http://www.ultracycling.com/training/perceived_exertion.html http://www.brianmac.co.uk/borgscale.htm http://www.brianmac.co.uk/hrm1.htm

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    I'm just wondering when reading this, is it reasonably normal to have lower than anticipated heart rates?

    I am currently doing a 16 week Rowing Training plan for a 2k test and its all heart rate based. I did the recommended test at the beginning to find my max heart rate and it was 187 (i'm 26). Then I did a 2k test half way through the program and again I peaked at 187.

    Some sessions like the UT1 work seems to be about right, but some of the TR/AT/AN work I can't quite hold the splits they intone at the set heart rates or am at the very bottom of the bracket - but sometimes feel like I have a bit more to give.

    I know that Cycling/Swimming is different to Running max heart rates, but wondering whether Rowing could be similar (its bloody hard work though!) or whether I just have a naturally low max heart rate (I was very unfit until about 20 if that matters...)

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    I am in a similarish situation, I am 22, and I have never ever recorded a heart rate over 186-87! This is during full on sprinting, and hill running. I have a resting HR of 36-38, but I read that lance had a very low RHR that would go down to 32 at times, but he could still get his heart rate over 200. hmmmm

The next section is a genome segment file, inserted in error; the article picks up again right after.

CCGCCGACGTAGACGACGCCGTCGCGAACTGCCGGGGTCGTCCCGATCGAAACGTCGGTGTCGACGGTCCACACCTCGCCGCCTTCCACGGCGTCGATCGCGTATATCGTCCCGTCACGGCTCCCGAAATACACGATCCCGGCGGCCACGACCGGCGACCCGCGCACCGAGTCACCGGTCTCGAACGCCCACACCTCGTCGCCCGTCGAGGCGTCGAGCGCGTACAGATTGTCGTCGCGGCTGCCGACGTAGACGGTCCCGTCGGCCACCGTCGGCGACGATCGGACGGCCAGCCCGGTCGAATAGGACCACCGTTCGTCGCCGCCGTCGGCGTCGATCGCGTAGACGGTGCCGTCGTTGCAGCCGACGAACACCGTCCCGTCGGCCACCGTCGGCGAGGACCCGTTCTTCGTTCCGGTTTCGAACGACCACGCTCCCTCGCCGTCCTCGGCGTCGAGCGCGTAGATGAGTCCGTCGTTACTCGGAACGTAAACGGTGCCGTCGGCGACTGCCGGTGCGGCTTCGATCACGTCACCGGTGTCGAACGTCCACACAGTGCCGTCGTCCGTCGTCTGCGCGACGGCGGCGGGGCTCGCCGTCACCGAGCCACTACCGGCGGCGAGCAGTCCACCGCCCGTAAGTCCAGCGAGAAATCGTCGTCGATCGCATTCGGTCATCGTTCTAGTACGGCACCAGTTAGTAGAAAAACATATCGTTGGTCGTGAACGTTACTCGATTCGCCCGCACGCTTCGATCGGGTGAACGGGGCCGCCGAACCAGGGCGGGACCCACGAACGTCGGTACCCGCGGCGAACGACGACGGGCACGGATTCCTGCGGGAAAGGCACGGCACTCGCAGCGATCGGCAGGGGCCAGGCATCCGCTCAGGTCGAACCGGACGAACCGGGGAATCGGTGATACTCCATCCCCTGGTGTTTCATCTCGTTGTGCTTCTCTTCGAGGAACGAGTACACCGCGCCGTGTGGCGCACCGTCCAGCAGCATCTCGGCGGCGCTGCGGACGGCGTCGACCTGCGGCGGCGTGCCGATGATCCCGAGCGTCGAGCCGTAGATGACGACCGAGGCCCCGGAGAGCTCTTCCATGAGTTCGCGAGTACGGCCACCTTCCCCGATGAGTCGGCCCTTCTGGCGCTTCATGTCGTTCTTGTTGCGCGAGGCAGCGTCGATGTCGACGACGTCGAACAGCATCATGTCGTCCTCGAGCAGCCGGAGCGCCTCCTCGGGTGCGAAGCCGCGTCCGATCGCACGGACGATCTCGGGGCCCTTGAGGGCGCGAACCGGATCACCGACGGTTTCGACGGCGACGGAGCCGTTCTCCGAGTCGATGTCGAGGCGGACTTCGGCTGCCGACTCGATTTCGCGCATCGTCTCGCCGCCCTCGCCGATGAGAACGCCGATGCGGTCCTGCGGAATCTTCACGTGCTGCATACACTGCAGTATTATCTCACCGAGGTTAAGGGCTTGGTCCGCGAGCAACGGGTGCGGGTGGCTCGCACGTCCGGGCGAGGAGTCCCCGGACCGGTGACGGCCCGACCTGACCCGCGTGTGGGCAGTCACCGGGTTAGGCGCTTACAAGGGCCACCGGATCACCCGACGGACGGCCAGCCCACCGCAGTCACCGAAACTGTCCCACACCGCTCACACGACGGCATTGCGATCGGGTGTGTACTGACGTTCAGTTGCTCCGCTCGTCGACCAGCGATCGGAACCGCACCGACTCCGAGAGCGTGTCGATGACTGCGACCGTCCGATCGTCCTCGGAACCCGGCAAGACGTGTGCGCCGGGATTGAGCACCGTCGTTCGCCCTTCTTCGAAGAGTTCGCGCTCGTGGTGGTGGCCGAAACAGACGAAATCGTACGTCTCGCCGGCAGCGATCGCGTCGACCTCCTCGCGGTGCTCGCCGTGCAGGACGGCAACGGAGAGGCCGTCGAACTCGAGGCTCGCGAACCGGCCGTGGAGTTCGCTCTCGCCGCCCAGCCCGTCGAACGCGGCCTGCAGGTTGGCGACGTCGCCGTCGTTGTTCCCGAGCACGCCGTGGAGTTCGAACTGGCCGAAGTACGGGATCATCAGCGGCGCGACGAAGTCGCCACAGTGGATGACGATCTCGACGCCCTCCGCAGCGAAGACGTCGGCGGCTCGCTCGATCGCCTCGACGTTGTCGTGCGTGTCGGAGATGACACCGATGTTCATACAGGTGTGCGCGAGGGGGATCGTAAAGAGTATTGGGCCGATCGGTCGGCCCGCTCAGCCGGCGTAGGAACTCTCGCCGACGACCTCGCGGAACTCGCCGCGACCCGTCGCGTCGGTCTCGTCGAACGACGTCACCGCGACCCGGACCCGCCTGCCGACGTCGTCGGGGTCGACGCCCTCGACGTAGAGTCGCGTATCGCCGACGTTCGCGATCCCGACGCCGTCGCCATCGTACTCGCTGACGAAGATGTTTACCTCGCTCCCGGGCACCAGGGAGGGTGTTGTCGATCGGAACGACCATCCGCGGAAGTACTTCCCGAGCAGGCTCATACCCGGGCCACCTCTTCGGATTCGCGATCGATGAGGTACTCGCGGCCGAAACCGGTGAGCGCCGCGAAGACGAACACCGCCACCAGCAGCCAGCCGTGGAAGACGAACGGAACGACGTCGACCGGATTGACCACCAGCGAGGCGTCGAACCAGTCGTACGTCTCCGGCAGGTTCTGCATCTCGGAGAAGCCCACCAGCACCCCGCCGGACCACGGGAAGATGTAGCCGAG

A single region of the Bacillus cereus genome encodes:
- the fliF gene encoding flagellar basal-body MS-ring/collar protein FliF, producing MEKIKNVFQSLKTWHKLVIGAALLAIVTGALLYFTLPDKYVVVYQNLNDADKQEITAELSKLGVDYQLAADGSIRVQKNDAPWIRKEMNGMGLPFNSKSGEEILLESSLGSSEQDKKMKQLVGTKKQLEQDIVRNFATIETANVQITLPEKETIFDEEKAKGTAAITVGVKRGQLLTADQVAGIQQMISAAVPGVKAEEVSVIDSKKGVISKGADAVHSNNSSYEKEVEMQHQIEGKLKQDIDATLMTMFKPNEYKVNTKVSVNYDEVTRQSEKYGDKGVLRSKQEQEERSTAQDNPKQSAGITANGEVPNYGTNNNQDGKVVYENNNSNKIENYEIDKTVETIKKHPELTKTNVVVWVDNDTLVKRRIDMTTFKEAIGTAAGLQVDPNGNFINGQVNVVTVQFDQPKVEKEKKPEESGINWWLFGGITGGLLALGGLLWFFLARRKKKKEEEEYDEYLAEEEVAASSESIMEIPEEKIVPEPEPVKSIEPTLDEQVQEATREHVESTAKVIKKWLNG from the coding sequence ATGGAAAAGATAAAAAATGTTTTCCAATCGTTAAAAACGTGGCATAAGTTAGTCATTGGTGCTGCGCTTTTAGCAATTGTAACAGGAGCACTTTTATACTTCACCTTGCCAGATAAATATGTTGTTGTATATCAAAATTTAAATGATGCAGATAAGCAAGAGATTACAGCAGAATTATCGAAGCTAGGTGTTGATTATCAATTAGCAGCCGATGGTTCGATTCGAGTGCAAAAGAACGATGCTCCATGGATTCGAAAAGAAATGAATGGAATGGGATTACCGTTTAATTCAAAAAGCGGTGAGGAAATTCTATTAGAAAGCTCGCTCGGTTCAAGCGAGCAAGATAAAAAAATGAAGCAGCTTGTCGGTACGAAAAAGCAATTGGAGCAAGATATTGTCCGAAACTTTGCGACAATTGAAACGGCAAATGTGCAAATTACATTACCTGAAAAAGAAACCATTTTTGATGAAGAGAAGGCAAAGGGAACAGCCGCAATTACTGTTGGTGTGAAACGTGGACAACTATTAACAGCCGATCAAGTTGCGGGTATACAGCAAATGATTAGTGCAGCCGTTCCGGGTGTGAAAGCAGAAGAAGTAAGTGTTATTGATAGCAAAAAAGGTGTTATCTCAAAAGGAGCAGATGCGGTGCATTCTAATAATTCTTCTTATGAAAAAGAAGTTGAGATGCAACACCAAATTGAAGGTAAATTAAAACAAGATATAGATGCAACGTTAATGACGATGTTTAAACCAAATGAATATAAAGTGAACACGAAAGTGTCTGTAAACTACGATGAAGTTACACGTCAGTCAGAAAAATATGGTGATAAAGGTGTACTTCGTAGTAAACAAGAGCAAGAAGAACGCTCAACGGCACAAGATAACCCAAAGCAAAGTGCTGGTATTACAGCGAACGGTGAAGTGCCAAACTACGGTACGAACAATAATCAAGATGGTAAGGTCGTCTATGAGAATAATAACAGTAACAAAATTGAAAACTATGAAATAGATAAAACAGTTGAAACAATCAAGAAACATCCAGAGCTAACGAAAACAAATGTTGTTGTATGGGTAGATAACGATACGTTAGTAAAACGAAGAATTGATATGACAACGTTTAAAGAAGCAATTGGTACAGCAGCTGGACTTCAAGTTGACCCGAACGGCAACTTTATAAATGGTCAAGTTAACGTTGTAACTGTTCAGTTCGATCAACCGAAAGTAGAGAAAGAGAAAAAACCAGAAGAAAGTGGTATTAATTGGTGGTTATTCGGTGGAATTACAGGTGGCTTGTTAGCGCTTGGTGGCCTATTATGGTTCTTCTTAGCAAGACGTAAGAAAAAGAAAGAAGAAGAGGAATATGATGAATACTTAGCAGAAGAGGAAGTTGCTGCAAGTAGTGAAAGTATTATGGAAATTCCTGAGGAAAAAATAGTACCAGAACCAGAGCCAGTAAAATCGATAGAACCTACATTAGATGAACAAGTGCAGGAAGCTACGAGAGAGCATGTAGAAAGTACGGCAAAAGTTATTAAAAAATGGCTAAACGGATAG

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    Generally I have a resting rate in the low 50's (first thing in the morning) when I'm just generally moving about from day to day it sits around 62 and if I'm really pushing it, uphill on a run I can happily get it to 183 although for a 10km run it would be about 155 on average - I'm 42 so is that all about OK?
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    your posts just show the variability involved and why it is difficult to be too prescriptive. The important thing is to get away from theoretical values and work out your own personal maximum heart rate. This might not be your maximum ever achieveable heart rate (like the dog chasing) but it is your maximum heart rate for calculation purposes. Then your tempo sessions and interval sessions can be worked out from there. In addition to the weblinks above, Polar (the HRM manufacturers) also give good information and the Triathlete's training bible goes anorak on heart rates. These all give consistent advice. Just because one athlete can't get their heart rate as high or as low as the next person does not matter. Again, the important thing is what is happening to YOUR heart rate during training and what does the training effect have on your heart rate. For example, after three months of training, you may be able to do the same 10k time, but with a lower heart rate. That is what training is all about!